Last summer I spent three months working in Grasslands National Park, a Canadian national park in southern Saskatchewan. My season as an assistant on the long-term ecological research going on there was originally meant to be the first season of field work for a master’s degree; I ultimately decided not to stay on as a grad student, and I’m still convinced that was the right decision, but I don’t in any way regret the time that I did spend there.
We were seven women sharing a trailer far, far in the middle of nowhere, a forty-five minute drive over gravel roads from the nearest town, which had a population of all of 250 or so. (To get to Moose Jaw or Swift Current, the nearest cities big enough to have things like movie theaters and department stores, took well over two hours.) Our field sites were large areas of pasture stocked with different numbers of cattle, and we used ATVs to get around. The purpose of the study was to examine the effects of grazing intensity on the mixed-grass prairie ecosystem, specifically on songbird, insect, and plant diversity.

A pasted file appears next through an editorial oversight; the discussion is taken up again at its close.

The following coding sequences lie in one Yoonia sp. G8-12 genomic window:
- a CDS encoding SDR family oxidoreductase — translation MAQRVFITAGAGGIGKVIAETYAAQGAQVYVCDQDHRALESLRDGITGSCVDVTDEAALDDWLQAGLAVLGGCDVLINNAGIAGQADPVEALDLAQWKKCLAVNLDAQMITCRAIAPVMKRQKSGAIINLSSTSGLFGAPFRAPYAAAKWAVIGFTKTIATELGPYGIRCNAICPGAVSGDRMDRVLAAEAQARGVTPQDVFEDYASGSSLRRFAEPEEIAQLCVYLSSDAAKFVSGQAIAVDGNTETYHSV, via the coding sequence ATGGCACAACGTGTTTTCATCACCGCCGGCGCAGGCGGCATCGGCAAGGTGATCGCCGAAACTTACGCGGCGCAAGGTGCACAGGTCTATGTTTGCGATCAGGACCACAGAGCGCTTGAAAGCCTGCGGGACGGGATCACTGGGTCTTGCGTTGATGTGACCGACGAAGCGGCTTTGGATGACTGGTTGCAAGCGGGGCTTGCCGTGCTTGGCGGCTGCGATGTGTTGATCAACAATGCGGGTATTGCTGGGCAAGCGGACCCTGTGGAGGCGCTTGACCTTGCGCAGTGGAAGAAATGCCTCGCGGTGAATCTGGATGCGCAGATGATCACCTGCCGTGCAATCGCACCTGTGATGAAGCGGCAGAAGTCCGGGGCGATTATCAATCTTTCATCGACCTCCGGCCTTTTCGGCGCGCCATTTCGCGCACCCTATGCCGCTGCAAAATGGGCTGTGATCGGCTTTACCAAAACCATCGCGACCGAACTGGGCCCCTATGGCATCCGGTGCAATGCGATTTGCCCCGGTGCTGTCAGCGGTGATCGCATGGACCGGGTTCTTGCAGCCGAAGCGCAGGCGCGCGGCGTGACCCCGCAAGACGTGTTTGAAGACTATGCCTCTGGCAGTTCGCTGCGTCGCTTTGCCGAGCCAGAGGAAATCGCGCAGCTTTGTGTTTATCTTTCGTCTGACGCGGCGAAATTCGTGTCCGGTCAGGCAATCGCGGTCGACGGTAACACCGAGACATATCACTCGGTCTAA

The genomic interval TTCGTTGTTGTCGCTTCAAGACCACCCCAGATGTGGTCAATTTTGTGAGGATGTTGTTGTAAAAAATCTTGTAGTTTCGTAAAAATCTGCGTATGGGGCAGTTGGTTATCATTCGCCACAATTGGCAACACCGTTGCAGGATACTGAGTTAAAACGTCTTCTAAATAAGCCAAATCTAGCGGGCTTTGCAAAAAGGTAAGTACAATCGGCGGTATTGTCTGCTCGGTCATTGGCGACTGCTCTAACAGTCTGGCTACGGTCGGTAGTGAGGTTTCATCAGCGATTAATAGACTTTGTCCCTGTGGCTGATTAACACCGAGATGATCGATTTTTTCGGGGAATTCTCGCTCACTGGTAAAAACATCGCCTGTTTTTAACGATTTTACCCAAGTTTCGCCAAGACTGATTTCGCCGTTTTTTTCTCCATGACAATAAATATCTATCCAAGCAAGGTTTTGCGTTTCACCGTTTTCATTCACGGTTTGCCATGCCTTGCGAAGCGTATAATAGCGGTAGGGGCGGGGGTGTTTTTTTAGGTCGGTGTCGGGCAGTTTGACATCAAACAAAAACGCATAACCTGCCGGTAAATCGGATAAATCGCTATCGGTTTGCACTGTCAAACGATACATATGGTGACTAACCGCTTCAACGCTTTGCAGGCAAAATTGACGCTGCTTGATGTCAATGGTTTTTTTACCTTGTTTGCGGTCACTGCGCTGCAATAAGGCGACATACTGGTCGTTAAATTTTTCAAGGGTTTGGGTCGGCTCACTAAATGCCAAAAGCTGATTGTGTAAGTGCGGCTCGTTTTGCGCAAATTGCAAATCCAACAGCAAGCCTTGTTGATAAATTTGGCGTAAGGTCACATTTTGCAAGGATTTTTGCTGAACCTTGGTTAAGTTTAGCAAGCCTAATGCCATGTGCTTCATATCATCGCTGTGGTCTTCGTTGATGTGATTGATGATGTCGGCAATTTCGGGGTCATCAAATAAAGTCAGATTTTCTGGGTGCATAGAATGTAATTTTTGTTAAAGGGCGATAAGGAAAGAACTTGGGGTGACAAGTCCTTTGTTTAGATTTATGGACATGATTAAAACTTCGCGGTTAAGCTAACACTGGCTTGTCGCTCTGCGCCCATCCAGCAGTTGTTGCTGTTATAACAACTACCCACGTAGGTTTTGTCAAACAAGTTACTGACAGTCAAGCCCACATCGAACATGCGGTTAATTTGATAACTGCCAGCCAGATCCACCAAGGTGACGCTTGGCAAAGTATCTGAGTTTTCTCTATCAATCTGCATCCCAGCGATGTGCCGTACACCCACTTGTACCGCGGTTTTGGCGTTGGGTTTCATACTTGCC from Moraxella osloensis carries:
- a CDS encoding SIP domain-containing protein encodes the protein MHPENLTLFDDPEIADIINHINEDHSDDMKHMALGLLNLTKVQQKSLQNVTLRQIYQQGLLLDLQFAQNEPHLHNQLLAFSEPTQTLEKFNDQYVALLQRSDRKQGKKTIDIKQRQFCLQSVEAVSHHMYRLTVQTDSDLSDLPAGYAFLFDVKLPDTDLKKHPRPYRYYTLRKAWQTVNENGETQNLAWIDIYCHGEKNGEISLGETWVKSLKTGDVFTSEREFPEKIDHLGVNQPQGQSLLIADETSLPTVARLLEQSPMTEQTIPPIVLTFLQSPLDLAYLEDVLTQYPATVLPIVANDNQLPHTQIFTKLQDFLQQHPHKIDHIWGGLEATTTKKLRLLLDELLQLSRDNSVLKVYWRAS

It was truly amazing. Nothing but grassy hills as far as the eye could see. Pronghorns, mule deer, badgers, sage grouse, golden eagles, real-life cowboys…
When we were doing point counts (a technique for counting the abundance and diversity of songbirds), we would get up at 3:30AM in order to be at our field sites but sunrise. Speeding across this incredibly remote and beautiful prairie on an ATV as the sky gradually lightened, fingers freezing to the handlebars in the piercing cold wind, cattle reluctantly moving out of the path… it was an adventure.
Once I was doing my first point count of the morning, just as the sun was rising, and I turned around to see a short-eared owl winging silently toward me right at eye-level. It swooped within two feet of my head, circled around for another pass, and then continued on its way. Those yellow eyes will always be seared into my memory.
Right now the people I worked with are heading back to Grasslands for another field season, and as content as I am with the path I’ve chosen, part of me wishes I were going with them. Back to the cowboys and the meadowlarks and the jackrabbits.
Back to the land of grass.